Switch to: References

Add citations

You must login to add citations.
  1. Can Brain Scans Prove Criminals Unaccountable?Rebecca Roache - unknown
    Leonard Berlin reports that neuroscientific data have been presented in court by lawyers wishing to argue that their clients have reduced or absent moral responsibility for their behaviour because their brain function is impaired. Berlin cites evidence showing that such neuroscientific data can influence judges to pass more lenient sentences, and he anticipates that advances in “the neurology of criminal behavior” may lead courts to view certain criminals as having reduced accountability for their actions. Similarly, an advisor to President Obama (...)
    Direct download (3 more)  
     
    Export citation  
     
    Bookmark  
  • The Limitations and Potential of Neuroimaging in the Criminal Law.Walter Glannon - 2014 - The Journal of Ethics 18 (2):153-170.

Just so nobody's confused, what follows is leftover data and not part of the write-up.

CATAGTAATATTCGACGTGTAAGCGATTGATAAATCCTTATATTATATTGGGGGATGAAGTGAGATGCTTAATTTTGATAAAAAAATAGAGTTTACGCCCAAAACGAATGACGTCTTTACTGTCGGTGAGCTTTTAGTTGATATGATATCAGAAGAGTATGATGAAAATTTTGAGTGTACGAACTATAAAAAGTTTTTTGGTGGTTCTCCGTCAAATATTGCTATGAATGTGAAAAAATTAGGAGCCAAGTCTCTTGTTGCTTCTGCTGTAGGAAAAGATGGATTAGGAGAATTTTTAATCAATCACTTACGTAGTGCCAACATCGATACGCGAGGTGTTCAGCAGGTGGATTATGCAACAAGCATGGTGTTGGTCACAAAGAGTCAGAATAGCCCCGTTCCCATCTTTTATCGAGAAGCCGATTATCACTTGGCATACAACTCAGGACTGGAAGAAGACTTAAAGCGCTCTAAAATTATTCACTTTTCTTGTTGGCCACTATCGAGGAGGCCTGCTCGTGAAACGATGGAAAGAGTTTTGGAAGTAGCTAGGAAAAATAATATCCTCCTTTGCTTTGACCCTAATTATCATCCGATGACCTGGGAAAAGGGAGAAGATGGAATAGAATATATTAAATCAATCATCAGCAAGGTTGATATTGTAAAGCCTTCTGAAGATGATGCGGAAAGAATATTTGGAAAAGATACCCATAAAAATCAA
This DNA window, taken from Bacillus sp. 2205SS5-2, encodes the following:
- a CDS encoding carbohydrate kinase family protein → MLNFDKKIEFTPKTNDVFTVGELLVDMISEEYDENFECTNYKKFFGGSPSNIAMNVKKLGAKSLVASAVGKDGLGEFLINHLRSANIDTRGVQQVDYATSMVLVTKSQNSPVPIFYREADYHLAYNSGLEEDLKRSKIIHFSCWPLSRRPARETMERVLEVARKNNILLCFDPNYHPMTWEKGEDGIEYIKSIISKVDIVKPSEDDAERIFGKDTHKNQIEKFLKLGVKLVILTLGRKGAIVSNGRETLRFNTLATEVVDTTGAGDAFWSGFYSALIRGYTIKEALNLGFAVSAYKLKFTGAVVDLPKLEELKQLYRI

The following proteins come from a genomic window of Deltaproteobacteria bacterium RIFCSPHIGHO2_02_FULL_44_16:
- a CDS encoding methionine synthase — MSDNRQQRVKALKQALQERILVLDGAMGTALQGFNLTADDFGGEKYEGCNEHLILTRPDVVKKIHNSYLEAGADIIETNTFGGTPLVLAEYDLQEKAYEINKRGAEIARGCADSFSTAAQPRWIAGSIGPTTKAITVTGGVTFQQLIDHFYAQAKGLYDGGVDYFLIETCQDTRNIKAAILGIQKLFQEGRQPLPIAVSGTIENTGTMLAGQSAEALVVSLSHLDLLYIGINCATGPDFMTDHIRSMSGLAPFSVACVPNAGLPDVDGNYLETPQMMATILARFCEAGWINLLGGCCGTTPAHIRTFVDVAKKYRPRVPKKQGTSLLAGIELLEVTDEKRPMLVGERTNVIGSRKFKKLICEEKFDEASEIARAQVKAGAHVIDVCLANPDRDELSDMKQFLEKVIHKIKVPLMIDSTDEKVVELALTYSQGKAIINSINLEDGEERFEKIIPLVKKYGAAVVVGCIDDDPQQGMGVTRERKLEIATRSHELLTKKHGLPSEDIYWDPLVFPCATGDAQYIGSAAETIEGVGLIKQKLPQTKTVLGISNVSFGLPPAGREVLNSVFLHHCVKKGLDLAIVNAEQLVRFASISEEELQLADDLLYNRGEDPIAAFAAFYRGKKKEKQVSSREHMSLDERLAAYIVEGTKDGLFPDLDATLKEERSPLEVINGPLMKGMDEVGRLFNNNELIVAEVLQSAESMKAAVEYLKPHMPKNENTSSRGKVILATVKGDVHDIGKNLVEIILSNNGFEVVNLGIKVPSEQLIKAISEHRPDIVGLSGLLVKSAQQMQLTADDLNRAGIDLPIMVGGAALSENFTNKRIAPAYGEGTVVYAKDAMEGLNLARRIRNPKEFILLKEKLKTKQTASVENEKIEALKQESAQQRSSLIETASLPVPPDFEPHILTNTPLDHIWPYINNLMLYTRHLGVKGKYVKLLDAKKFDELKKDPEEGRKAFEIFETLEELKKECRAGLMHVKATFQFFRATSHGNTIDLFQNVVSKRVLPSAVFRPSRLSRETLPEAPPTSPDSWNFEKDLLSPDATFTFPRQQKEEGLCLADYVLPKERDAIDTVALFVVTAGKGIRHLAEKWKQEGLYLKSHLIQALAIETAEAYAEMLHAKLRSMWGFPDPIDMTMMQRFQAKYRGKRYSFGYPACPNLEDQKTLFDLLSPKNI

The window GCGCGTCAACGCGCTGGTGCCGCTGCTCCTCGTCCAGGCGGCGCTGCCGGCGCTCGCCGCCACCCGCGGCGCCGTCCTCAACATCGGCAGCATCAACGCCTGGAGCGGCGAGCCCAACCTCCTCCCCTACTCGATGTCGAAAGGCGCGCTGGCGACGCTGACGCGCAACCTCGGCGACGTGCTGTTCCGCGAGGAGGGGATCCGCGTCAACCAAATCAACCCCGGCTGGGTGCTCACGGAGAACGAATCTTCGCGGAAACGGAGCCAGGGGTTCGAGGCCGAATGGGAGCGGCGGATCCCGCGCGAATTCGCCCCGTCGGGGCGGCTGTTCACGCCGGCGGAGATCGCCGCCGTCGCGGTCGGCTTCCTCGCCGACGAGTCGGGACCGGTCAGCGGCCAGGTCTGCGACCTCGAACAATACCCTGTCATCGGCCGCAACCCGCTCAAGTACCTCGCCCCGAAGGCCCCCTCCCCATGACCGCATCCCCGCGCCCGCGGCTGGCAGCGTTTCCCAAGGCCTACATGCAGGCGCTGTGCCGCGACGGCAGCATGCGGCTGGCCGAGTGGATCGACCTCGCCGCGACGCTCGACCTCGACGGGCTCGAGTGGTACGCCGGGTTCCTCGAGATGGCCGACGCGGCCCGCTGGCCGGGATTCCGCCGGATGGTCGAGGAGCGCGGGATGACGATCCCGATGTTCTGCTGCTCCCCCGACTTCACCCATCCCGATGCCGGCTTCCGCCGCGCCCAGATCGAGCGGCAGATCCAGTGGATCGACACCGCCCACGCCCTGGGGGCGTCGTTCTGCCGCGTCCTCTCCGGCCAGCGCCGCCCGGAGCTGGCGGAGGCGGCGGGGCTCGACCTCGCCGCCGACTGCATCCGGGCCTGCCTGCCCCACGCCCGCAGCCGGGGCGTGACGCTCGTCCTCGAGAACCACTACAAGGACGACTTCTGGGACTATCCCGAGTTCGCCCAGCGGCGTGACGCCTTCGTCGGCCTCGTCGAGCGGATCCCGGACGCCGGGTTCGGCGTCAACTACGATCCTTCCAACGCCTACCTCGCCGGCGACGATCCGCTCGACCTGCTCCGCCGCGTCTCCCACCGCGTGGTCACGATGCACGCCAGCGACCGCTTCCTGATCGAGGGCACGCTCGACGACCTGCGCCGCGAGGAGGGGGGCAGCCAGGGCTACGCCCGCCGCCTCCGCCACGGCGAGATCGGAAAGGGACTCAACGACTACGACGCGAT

Neuroimaging showing brain abnormalities is increasingly being introduced in criminal court proceedings to argue that a defendant could not control his behavior and should not be held responsible for it. But imaging has questionable probative value because it does not directly capture brain function or a defendant’s mental states at the time of a criminal act. Advanced techniques could transform imaging from a coarse-grained measure of correlations between brain states and behavior to a fine-grained measure of causal connections between them. (...)
    Direct download (2 more)  
     
    Export citation  
     
    Bookmark   2 citations